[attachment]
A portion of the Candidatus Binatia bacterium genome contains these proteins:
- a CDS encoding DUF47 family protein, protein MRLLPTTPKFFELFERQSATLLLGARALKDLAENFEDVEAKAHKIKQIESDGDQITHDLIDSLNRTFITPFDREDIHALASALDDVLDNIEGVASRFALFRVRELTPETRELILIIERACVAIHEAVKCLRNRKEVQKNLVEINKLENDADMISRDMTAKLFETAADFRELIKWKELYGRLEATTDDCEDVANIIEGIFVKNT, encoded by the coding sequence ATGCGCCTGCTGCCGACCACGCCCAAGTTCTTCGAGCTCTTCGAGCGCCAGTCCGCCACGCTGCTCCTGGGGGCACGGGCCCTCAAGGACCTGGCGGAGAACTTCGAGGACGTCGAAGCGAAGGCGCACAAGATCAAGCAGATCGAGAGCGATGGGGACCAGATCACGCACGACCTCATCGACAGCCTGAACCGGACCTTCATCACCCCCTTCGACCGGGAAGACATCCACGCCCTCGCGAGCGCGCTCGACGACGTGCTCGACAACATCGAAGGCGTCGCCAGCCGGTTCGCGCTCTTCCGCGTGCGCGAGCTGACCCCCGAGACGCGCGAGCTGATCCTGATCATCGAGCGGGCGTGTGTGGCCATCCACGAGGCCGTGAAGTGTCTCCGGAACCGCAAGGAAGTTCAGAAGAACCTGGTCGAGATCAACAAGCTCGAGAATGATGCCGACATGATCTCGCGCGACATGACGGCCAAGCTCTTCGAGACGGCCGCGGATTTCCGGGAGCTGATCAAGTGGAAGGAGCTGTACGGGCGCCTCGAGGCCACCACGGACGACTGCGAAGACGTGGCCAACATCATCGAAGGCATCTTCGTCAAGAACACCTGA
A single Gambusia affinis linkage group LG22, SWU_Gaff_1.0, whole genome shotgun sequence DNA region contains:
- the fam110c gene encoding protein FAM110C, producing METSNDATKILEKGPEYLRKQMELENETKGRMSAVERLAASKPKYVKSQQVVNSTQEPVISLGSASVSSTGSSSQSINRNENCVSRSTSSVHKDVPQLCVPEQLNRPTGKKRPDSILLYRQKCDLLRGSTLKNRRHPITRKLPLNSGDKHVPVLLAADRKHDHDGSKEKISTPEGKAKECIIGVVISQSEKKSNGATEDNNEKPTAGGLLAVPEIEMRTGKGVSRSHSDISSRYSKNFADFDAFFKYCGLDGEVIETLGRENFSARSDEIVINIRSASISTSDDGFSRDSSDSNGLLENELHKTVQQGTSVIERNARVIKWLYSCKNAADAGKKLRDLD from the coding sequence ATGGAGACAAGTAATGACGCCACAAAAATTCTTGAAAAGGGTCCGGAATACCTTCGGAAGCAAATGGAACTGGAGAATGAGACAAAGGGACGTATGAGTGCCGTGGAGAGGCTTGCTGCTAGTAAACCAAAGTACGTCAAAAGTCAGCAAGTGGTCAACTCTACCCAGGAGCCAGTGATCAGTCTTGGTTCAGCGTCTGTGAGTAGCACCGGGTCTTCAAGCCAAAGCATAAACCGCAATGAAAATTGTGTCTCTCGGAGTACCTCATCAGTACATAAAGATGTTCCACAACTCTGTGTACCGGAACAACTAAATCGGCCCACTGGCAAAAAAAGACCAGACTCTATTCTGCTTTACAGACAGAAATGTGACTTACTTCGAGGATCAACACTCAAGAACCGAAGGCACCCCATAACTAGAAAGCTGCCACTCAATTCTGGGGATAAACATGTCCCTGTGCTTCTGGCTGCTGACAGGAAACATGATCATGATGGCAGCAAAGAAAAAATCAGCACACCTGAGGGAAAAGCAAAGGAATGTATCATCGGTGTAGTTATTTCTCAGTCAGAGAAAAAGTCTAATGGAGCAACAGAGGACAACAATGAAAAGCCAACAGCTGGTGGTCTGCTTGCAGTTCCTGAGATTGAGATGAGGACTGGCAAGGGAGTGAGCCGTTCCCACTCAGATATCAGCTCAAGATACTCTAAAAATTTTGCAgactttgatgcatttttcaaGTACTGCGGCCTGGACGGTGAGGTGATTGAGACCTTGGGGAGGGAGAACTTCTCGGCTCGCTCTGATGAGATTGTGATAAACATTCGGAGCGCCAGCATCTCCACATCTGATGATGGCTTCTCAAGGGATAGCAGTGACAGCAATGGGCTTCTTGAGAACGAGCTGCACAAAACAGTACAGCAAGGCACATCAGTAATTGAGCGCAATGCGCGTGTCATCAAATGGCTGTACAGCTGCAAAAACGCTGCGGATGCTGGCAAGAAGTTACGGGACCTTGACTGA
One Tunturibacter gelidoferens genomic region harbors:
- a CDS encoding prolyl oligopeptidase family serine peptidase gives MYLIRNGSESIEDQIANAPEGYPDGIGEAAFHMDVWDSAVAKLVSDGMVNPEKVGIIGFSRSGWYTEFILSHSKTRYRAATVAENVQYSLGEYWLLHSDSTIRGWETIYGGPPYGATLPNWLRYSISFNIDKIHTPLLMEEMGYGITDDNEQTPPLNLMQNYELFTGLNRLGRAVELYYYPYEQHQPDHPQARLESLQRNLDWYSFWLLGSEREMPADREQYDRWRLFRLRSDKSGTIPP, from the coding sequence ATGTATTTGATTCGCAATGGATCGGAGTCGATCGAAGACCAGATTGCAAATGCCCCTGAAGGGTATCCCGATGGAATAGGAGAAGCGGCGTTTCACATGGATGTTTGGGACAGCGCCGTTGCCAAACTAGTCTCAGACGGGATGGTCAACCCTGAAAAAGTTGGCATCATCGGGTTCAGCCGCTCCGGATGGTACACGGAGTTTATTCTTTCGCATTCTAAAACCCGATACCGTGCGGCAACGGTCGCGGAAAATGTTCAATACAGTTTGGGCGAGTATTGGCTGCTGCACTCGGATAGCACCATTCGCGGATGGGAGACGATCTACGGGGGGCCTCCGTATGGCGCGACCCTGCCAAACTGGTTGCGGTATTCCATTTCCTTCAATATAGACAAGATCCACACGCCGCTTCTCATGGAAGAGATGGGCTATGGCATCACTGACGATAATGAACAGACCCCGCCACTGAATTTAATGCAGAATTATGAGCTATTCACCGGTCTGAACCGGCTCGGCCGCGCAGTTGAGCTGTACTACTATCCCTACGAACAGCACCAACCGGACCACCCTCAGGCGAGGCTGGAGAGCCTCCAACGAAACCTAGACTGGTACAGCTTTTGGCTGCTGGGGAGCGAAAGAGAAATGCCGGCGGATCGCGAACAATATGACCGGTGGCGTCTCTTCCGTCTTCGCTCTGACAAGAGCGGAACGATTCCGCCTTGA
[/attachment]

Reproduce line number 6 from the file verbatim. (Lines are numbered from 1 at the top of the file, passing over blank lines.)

- a CDS encoding prolyl oligopeptidase family serine peptidase gives MYLIRNGSESIEDQIANAPEGYPDGIGEAAFHMDVWDSAVAKLVSDGMVNPEKVGIIGFSRSGWYTEFILSHSKTRYRAATVAENVQYSLGEYWLLHSDSTIRGWETIYGGPPYGATLPNWLRYSISFNIDKIHTPLLMEEMGYGITDDNEQTPPLNLMQNYELFTGLNRLGRAVELYYYPYEQHQPDHPQARLESLQRNLDWYSFWLLGSEREMPADREQYDRWRLFRLRSDKSGTIPP, from the coding sequence ATGTATTTGATTCGCAATGGATCGGAGTCGATCGAAGACCAGATTGCAAATGCCCCTGAAGGGTATCCCGATGGAATAGGAGAAGCGGCGTTTCACATGGATGTTTGGGACAGCGCCGTTGCCAAACTAGTCTCAGACGGGATGGTCAACCCTGAAAAAGTTGGCATCATCGGGTTCAGCCGCTCCGGATGGTACACGGAGTTTATTCTTTCGCATTCTAAAACCCGATACCGTGCGGCAACGGTCGCGGAAAATGTTCAATACAGTTTGGGCGAGTATTGGCTGCTGCACTCGGATAGCACCATTCGCGGATGGGAGACGATCTACGGGGGGCCTCCGTATGGCGCGACCCTGCCAAACTGGTTGCGGTATTCCATTTCCTTCAATATAGACAAGATCCACACGCCGCTTCTCATGGAAGAGATGGGCTATGGCATCACTGACGATAATGAACAGACCCCGCCACTGAATTTAATGCAGAATTATGAGCTATTCACCGGTCTGAACCGGCTCGGCCGCGCAGTTGAGCTGTACTACTATCCCTACGAACAGCACCAACCGGACCACCCTCAGGCGAGGCTGGAGAGCCTCCAACGAAACCTAGACTGGTACAGCTTTTGGCTGCTGGGGAGCGAAAGAGAAATGCCGGCGGATCGCGAACAATATGACCGGTGGCGTCTCTTCCGTCTTCGCTCTGACAAGAGCGGAACGATTCCGCCTTGA